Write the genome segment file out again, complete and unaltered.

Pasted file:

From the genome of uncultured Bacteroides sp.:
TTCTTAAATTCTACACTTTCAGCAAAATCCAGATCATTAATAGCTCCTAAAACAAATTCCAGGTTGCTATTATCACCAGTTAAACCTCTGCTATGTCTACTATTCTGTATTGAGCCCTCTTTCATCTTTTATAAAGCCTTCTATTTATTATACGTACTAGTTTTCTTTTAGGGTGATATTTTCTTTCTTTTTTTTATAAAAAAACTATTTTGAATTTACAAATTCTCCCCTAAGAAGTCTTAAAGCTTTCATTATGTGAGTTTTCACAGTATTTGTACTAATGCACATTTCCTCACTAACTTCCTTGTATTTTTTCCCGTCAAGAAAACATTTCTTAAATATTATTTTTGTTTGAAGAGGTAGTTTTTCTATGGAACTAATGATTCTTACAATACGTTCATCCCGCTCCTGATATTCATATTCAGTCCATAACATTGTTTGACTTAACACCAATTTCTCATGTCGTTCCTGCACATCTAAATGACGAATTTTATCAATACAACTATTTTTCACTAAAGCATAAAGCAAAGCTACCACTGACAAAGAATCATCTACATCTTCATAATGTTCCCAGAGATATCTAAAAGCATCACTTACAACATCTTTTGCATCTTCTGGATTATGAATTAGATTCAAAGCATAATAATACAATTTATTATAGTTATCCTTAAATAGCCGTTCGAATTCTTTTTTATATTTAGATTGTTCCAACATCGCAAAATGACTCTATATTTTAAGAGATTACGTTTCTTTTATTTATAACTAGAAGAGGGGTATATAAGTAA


From the genome of uncultured Bacteroides sp.:
TTCTTAAATTCTACACTTTCAGCAAAATCCAGATCATTAATAGCTCCTAAAACAAATTCCAGGTTGCTATTATCACCAGTTAAACCTCTGCTATGTCTACTATTCTGTATTGAGCCCTCTTTCATCTTTTATAAAGCCTTCTATTTATTATACGTACTAGTTTTCTTTTAGGGTGATATTTTCTTTCTTTTTTTTATAAAAAAACTATTTTGAATTTACAAATTCTCCCCTAAGAAGTCTTAAAGCTTTCATTATGTGAGTTTTCACAGTATTTGTACTAATGCACATTTCCTCACTAACTTCCTTGTATTTTTTCCCGTCAAGAAAACATTTCTTAAATATTATTTTTGTTTGAAGAGGTAGTTTTTCTATGGAACTAATGATTCTTACAATACGTTCATCCCGCTCCTGATATTCATATTCAGTCCATAACATTGTTTGACTTAACACCAATTTCTCATGTCGTTCCTGCACATCTAAATGACGAATTTTATCAATACAACTATTTTTCACTAAAGCATAAAGCAAAGCTACCACTGACAAAGAATCATCTACATCTTCATAATGTTCCCAGAGATATCTAAAAGCATCACTTACAACATCTTTTGCATCTTCTGGATTATGAATTAGATTCAAAGCATAATAATACAATTTATTATAGTTATCCTTAAATAGCCGTTCGAATTCTTTTTTATATTTAGATTGTTCCAACATCGCAAAATGACTCTATATTTTAAGAGATTACGTTTCTTTTATTTATAACTAGAAGAGGGGTATATAAGTAA